Serbia’s Pro-Government Tabloids Again Target Independent KRIK
Pro-government tabloids in Serbia launched on Friday a smear campaign against independent investigative outlet KRIK after it published transcripts from the prosecutor's questioning of the suspected leader of a brutal criminal group who claimed the country’s President Aleksandar Vucic repeatedly asked him for favors.
several murders and has most likely used an industrial meat grinder to get rid of bodies of its victims.Veljko Belivuk, aka Velja Nevolja (Velja the Trouble), was recently arrested and accused of heading a criminal gang that according to authorities was responsible for
The Crime and Corruption Reporting Network KRIK published on Thursday parts of Belivuk’s statements during the questioning in which he described how President Vučić and allies had asked him to keep soccer fans during matches from chanting slogans against the president, to intimidate anti-government protesters, make sure a gay parade is held without incidents and prevent cab drivers in Belgrade from protesting against the introduction of a mobile phone application.
Vučić immediately denied he ever met Belivuk, stating that he was prepared to go to jail and pay for his time there if Belivuk’s allegations turn out to be true.
The next day, however, headlines in tabloids believed to be controlled by Vučić’s government accused KRIK reporters of working with Belivuk’s gang to overthrow the president.
“KRIK fired the first shot” at Serbian President Aleksandar Vučić, according to the tabloid Informer, which said KRIK had put Vučić’s life in jeopardy by “cooperating” with the Serbian gang.
According to Objektiv, another pro-government media outlet, KRIK is a “mafia-slaughtering” group.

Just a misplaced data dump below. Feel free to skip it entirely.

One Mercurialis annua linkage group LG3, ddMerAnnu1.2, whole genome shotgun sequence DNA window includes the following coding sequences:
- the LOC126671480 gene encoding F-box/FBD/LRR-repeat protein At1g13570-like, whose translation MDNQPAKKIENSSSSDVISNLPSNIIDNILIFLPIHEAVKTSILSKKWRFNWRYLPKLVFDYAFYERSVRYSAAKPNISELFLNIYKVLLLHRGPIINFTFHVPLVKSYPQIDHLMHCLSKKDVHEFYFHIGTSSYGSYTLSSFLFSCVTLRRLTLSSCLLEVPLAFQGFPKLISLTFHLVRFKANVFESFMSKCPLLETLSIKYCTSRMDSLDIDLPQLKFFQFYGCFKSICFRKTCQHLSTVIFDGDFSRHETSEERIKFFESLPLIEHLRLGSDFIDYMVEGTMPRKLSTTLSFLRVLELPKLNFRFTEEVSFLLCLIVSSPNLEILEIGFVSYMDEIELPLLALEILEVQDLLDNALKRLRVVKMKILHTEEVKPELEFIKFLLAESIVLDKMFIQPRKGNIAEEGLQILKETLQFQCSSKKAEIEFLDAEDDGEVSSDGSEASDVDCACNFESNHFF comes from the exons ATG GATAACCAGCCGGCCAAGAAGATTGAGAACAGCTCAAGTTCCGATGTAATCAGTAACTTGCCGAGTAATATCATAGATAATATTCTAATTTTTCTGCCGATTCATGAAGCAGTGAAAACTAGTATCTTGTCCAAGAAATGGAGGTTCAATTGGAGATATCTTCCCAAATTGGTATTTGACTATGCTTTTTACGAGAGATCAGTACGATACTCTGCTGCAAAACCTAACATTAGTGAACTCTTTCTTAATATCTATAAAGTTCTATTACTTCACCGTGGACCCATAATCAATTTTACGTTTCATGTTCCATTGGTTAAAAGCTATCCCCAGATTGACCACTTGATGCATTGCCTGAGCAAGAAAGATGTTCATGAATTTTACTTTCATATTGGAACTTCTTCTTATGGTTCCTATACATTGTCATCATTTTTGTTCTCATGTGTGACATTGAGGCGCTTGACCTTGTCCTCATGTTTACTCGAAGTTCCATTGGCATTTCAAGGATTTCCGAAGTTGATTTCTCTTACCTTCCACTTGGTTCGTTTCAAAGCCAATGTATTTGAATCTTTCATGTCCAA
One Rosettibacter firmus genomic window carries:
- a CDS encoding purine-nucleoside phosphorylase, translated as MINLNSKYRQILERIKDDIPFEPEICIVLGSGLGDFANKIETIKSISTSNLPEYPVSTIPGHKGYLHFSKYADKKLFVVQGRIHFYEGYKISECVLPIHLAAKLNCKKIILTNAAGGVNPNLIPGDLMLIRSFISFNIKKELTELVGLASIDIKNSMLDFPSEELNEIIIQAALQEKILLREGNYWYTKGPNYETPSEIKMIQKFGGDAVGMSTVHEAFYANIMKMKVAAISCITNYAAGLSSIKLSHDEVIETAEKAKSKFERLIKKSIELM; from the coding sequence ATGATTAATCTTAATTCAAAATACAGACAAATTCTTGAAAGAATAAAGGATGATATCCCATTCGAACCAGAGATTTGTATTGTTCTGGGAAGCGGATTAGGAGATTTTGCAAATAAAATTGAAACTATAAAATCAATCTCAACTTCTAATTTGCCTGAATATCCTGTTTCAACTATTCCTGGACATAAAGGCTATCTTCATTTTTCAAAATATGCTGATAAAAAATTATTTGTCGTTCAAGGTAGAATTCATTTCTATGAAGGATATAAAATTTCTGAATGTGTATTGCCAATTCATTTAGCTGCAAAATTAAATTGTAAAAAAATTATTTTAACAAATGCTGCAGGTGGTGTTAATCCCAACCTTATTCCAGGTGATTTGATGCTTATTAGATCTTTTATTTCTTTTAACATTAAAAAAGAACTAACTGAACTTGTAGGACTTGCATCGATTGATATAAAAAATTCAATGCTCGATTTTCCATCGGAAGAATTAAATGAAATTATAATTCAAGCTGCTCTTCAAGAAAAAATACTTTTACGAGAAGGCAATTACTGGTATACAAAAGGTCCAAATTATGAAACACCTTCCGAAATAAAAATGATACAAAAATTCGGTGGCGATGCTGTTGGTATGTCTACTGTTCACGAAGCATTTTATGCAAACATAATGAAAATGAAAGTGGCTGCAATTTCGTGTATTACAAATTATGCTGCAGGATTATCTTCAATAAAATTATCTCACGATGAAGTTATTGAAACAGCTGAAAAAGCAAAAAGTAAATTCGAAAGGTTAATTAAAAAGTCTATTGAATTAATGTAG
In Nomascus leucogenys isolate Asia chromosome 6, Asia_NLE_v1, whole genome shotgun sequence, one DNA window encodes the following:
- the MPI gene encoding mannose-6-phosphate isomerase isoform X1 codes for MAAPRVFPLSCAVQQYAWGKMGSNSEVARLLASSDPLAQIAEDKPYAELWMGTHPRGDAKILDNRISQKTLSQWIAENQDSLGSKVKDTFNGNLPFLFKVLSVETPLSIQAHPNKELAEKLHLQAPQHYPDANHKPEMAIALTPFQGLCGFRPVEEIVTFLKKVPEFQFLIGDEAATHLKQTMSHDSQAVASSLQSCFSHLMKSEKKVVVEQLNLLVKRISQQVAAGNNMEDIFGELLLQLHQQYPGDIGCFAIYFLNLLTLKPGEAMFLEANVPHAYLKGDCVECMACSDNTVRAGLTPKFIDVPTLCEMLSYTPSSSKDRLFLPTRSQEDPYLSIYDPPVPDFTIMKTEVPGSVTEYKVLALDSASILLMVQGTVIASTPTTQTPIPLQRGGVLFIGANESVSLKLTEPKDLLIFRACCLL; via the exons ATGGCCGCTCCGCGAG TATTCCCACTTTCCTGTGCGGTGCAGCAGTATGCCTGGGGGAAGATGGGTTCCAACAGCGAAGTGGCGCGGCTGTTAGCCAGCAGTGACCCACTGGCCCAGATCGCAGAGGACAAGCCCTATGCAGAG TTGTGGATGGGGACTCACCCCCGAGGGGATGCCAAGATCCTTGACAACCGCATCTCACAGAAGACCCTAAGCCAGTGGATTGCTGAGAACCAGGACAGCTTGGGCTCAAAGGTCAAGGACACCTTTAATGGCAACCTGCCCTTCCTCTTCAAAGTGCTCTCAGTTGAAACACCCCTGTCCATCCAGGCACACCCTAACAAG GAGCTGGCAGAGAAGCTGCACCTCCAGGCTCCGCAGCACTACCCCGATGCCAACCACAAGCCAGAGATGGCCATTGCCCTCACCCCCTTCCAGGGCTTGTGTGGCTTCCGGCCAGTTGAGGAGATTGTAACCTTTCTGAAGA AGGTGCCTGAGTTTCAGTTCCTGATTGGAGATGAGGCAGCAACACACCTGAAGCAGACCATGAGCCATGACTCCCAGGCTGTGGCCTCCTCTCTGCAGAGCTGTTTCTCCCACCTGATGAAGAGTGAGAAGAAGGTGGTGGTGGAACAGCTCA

The attacks against KRIK are a reaction to Thursday’s revelations about Belivuk’s ties with government people, the outlet’s editor-in-chief, Stevan Dojčinović, told the OCCRP.
“Now they’re accusing us of being a mafia-slaughter portal since we ‘work’ with the boss of one of the region’s most vicious gangs,” he explained.
Dojčinović reminded that KRIK was actually the first media in Serbia to write about Belivuk’s gang and it did so long before he was arrested and when nobody else dared to write about him.
Serbia’s Coalition for the Freedom of Media, which gathers six media associations, condemned the pro-government media attack against KRIK, describing it as an orchestrated criminalization, disparaging, and targeting campaign against KRIK journalists and editors, who have been turned into targets in a lynching environment.
“Such campaigns have become an everyday occurrence for journalists and independent media in Serbia. Politicians, MPs and high-ranking state officials participate in them, sparing no word when it comes to attacks on independent media,” the Coalition said.
Veljko Belivuk has been known as the leader of “Principi” — a fan club of soccer club Partizan — but also as member of one of two Montenegro’s notorious criminal clans — Kavač.
In a wide anti-mafia operation, Serbian law enforcement in February arrested Belivuk and another 16 people suspected of being members of an organized group that committed serious crimes, including kidnappings and murders.
Soon after those arrests, KRIK was also exposed to a similar smear campaign in which its reporters were accused of working for Belivuk, just because they published an investigation claiming that members of the Kavač clan were once aligned with the government and President Vučić’s ruling Serbian Progressive Party.